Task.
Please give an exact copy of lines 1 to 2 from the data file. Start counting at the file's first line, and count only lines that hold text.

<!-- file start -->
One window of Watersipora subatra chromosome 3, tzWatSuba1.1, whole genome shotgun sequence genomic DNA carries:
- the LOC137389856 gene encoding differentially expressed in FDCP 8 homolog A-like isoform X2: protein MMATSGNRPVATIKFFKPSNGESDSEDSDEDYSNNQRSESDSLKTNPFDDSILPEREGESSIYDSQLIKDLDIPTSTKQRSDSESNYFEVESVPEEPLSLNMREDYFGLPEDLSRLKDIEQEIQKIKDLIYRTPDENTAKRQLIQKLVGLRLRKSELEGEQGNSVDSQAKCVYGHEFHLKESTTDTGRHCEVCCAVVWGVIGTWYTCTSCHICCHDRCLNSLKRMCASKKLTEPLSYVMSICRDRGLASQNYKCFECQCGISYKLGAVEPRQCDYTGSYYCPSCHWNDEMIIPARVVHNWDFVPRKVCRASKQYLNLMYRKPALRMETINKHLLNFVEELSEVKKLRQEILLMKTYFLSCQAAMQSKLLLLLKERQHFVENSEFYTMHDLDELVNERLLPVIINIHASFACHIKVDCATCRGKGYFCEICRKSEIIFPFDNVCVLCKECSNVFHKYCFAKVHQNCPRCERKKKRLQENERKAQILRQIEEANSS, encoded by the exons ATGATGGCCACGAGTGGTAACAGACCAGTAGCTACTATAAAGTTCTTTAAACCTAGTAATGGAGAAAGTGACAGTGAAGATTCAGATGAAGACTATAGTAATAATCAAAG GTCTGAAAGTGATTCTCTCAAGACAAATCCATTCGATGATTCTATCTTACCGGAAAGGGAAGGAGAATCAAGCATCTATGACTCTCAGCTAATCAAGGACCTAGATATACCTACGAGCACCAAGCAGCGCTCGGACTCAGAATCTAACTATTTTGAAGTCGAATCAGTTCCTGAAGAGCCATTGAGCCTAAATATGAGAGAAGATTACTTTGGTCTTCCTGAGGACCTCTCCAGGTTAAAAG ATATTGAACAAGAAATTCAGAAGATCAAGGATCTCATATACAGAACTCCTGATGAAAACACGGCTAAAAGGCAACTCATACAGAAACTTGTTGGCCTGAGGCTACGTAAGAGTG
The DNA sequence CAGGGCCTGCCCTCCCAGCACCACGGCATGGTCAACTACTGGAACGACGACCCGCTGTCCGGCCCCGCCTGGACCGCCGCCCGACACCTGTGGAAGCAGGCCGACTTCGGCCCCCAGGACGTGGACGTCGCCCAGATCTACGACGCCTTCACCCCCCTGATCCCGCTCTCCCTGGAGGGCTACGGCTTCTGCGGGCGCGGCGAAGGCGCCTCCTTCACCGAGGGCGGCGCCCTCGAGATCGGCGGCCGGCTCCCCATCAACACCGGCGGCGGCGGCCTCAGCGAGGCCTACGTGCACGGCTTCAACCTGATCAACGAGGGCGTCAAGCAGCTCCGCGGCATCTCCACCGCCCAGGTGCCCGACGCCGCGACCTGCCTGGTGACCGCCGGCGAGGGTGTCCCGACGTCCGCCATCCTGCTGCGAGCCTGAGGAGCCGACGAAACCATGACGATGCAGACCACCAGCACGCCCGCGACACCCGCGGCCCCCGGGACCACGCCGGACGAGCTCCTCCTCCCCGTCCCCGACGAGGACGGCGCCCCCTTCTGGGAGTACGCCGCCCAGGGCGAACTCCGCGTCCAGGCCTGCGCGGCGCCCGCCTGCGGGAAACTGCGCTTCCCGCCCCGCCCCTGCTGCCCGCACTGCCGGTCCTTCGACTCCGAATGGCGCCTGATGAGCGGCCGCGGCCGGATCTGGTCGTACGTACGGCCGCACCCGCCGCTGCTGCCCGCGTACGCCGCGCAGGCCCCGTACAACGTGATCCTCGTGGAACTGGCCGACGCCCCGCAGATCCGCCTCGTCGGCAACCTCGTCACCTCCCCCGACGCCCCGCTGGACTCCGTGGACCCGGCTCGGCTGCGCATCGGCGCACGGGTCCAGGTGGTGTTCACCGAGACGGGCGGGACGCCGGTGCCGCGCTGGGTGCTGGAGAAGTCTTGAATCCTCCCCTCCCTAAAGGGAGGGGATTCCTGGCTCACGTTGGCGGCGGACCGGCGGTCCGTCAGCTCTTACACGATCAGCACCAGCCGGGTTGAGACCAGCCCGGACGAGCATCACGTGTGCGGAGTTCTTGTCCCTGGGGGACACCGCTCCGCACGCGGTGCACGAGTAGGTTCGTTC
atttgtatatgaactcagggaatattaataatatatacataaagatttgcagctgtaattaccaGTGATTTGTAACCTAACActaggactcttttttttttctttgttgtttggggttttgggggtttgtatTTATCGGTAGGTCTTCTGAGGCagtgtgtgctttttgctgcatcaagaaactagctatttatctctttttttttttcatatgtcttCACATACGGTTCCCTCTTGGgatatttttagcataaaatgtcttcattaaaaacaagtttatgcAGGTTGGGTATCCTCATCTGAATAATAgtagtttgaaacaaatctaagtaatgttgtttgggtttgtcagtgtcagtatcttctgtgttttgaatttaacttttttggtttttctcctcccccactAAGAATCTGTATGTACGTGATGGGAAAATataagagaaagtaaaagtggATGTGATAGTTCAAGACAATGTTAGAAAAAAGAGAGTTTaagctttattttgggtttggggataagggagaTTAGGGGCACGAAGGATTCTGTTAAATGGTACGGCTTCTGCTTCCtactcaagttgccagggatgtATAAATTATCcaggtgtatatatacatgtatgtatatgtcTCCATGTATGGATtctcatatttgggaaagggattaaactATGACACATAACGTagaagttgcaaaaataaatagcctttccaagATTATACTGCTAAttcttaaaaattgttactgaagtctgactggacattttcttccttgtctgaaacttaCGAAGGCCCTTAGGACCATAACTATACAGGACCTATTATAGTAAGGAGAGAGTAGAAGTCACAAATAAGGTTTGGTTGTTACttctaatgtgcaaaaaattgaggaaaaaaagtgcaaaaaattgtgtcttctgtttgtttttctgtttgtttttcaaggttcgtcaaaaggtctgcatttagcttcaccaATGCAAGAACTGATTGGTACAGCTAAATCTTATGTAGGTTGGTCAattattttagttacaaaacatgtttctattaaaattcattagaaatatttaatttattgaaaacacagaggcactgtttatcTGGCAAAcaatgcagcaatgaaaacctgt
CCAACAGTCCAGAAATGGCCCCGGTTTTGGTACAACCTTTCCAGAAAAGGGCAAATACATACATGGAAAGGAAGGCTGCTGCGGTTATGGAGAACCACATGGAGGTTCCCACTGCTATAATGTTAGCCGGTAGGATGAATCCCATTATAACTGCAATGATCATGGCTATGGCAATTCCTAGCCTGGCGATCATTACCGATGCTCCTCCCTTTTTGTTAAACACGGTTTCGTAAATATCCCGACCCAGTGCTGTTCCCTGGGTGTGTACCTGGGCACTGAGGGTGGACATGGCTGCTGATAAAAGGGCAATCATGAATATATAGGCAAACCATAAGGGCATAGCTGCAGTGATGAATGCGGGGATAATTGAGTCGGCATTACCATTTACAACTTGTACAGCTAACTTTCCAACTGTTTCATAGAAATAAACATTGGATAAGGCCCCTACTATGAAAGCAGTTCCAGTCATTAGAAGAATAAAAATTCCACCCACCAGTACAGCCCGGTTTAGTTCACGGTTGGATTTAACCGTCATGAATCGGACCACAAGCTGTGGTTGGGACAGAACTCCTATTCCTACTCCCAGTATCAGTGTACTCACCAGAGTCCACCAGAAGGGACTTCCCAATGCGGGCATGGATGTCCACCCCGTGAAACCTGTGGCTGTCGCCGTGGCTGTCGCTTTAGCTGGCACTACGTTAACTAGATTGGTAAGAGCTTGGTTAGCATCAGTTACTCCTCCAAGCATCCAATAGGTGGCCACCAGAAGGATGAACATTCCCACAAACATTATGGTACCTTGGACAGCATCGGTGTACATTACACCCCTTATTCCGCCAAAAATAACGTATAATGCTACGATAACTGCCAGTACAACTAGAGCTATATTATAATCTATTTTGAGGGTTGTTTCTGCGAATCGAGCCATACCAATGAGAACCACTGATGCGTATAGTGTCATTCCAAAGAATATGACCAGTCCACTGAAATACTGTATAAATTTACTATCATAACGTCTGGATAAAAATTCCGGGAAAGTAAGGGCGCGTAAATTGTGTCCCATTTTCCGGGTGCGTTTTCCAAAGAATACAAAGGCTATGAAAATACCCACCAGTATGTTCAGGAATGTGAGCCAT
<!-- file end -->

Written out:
One window of Watersipora subatra chromosome 3, tzWatSuba1.1, whole genome shotgun sequence genomic DNA carries:
- the LOC137389856 gene encoding differentially expressed in FDCP 8 homolog A-like isoform X2: protein MMATSGNRPVATIKFFKPSNGESDSEDSDEDYSNNQRSESDSLKTNPFDDSILPEREGESSIYDSQLIKDLDIPTSTKQRSDSESNYFEVESVPEEPLSLNMREDYFGLPEDLSRLKDIEQEIQKIKDLIYRTPDENTAKRQLIQKLVGLRLRKSELEGEQGNSVDSQAKCVYGHEFHLKESTTDTGRHCEVCCAVVWGVIGTWYTCTSCHICCHDRCLNSLKRMCASKKLTEPLSYVMSICRDRGLASQNYKCFECQCGISYKLGAVEPRQCDYTGSYYCPSCHWNDEMIIPARVVHNWDFVPRKVCRASKQYLNLMYRKPALRMETINKHLLNFVEELSEVKKLRQEILLMKTYFLSCQAAMQSKLLLLLKERQHFVENSEFYTMHDLDELVNERLLPVIINIHASFACHIKVDCATCRGKGYFCEICRKSEIIFPFDNVCVLCKECSNVFHKYCFAKVHQNCPRCERKKKRLQENERKAQILRQIEEANSS, encoded by the exons ATGATGGCCACGAGTGGTAACAGACCAGTAGCTACTATAAAGTTCTTTAAACCTAGTAATGGAGAAAGTGACAGTGAAGATTCAGATGAAGACTATAGTAATAATCAAAG GTCTGAAAGTGATTCTCTCAAGACAAATCCATTCGATGATTCTATCTTACCGGAAAGGGAAGGAGAATCAAGCATCTATGACTCTCAGCTAATCAAGGACCTAGATATACCTACGAGCACCAAGCAGCGCTCGGACTCAGAATCTAACTATTTTGAAGTCGAATCAGTTCCTGAAGAGCCATTGAGCCTAAATATGAGAGAAGATTACTTTGGTCTTCCTGAGGACCTCTCCAGGTTAAAAG ATATTGAACAAGAAATTCAGAAGATCAAGGATCTCATATACAGAACTCCTGATGAAAACACGGCTAAAAGGCAACTCATACAGAAACTTGTTGGCCTGAGGCTACGTAAGAGTG